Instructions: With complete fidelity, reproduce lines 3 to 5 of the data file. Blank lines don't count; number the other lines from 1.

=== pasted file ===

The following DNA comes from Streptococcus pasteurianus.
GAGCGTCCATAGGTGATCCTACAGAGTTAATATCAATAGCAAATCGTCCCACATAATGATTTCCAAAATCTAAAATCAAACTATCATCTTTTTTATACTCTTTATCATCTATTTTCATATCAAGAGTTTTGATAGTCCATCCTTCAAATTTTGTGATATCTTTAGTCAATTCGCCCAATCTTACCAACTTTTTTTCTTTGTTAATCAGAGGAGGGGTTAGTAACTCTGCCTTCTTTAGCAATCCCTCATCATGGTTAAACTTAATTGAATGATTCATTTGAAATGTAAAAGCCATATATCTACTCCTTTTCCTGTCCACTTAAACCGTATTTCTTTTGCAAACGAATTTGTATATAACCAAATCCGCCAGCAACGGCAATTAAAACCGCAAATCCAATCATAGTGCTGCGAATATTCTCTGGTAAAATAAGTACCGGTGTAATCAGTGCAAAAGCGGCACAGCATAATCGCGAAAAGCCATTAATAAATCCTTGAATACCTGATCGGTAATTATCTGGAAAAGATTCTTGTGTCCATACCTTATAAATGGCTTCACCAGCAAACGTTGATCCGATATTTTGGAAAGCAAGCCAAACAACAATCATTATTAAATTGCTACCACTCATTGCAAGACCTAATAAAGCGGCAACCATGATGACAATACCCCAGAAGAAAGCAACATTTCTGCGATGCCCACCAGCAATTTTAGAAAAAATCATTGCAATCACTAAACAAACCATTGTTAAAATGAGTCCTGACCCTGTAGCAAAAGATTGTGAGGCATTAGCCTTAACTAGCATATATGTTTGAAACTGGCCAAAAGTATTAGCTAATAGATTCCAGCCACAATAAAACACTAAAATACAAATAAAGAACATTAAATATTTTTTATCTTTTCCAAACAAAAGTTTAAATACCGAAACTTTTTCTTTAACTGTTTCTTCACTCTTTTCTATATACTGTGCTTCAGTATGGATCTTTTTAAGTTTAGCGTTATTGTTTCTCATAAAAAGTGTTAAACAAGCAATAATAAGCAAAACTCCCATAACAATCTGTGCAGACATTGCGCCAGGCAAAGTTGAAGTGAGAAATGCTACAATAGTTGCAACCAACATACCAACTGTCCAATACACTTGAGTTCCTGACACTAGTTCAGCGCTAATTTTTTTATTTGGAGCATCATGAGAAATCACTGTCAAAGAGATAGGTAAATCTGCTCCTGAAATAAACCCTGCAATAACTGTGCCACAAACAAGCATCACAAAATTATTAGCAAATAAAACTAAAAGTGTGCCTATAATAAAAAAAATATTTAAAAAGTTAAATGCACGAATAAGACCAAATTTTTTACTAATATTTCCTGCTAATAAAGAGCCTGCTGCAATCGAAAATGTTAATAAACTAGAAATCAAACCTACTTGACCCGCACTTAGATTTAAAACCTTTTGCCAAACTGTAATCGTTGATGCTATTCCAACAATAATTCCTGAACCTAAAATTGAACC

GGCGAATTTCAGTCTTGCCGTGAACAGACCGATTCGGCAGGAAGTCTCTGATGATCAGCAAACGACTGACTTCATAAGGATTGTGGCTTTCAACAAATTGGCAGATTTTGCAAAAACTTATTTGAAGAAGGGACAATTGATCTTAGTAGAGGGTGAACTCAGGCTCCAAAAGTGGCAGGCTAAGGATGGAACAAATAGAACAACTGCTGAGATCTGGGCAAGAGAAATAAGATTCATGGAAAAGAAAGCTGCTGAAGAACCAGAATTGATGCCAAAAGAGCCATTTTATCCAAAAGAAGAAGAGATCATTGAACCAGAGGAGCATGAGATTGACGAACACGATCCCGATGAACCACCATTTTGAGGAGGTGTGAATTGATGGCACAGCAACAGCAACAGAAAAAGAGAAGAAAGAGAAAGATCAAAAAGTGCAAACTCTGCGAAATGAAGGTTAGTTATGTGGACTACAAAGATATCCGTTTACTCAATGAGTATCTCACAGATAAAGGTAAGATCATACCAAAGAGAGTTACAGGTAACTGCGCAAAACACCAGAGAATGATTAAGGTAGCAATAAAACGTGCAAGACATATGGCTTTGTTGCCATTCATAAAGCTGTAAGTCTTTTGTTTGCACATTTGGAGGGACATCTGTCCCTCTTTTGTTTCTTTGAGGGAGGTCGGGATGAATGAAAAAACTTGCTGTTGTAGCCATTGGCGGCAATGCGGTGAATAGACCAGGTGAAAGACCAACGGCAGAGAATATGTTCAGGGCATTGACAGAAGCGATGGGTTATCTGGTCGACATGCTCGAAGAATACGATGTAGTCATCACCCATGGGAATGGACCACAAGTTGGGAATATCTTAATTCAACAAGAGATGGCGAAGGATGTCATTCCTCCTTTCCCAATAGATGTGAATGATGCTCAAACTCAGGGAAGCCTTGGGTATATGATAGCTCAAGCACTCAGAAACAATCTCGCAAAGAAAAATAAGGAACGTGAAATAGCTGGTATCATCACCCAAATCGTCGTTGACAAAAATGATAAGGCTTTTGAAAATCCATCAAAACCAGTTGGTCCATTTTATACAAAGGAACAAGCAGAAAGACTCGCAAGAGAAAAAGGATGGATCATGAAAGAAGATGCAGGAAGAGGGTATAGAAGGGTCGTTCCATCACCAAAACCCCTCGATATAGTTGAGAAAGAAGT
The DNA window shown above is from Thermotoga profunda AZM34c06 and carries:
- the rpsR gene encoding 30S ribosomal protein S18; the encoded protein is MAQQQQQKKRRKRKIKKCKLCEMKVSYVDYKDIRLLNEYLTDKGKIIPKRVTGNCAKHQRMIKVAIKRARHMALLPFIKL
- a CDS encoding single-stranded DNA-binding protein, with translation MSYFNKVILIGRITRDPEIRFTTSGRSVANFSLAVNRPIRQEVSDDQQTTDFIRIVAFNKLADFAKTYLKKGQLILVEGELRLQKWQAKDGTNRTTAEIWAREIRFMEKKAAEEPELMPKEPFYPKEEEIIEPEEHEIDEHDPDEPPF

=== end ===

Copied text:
GGCGAATTTCAGTCTTGCCGTGAACAGACCGATTCGGCAGGAAGTCTCTGATGATCAGCAAACGACTGACTTCATAAGGATTGTGGCTTTCAACAAATTGGCAGATTTTGCAAAAACTTATTTGAAGAAGGGACAATTGATCTTAGTAGAGGGTGAACTCAGGCTCCAAAAGTGGCAGGCTAAGGATGGAACAAATAGAACAACTGCTGAGATCTGGGCAAGAGAAATAAGATTCATGGAAAAGAAAGCTGCTGAAGAACCAGAATTGATGCCAAAAGAGCCATTTTATCCAAAAGAAGAAGAGATCATTGAACCAGAGGAGCATGAGATTGACGAACACGATCCCGATGAACCACCATTTTGAGGAGGTGTGAATTGATGGCACAGCAACAGCAACAGAAAAAGAGAAGAAAGAGAAAGATCAAAAAGTGCAAACTCTGCGAAATGAAGGTTAGTTATGTGGACTACAAAGATATCCGTTTACTCAATGAGTATCTCACAGATAAAGGTAAGATCATACCAAAGAGAGTTACAGGTAACTGCGCAAAACACCAGAGAATGATTAAGGTAGCAATAAAACGTGCAAGACATATGGCTTTGTTGCCATTCATAAAGCTGTAAGTCTTTTGTTTGCACATTTGGAGGGACATCTGTCCCTCTTTTGTTTCTTTGAGGGAGGTCGGGATGAATGAAAAAACTTGCTGTTGTAGCCATTGGCGGCAATGCGGTGAATAGACCAGGTGAAAGACCAACGGCAGAGAATATGTTCAGGGCATTGACAGAAGCGATGGGTTATCTGGTCGACATGCTCGAAGAATACGATGTAGTCATCACCCATGGGAATGGACCACAAGTTGGGAATATCTTAATTCAACAAGAGATGGCGAAGGATGTCATTCCTCCTTTCCCAATAGATGTGAATGATGCTCAAACTCAGGGAAGCCTTGGGTATATGATAGCTCAAGCACTCAGAAACAATCTCGCAAAGAAAAATAAGGAACGTGAAATAGCTGGTATCATCACCCAAATCGTCGTTGACAAAAATGATAAGGCTTTTGAAAATCCATCAAAACCAGTTGGTCCATTTTATACAAAGGAACAAGCAGAAAGACTCGCAAGAGAAAAAGGATGGATCATGAAAGAAGATGCAGGAAGAGGGTATAGAAGGGTCGTTCCATCACCAAAACCCCTCGATATAGTTGAGAAAGAAGT
The DNA window shown above is from Thermotoga profunda AZM34c06 and carries:
- the rpsR gene encoding 30S ribosomal protein S18; the encoded protein is MAQQQQQKKRRKRKIKKCKLCEMKVSYVDYKDIRLLNEYLTDKGKIIPKRVTGNCAKHQRMIKVAIKRARHMALLPFIKL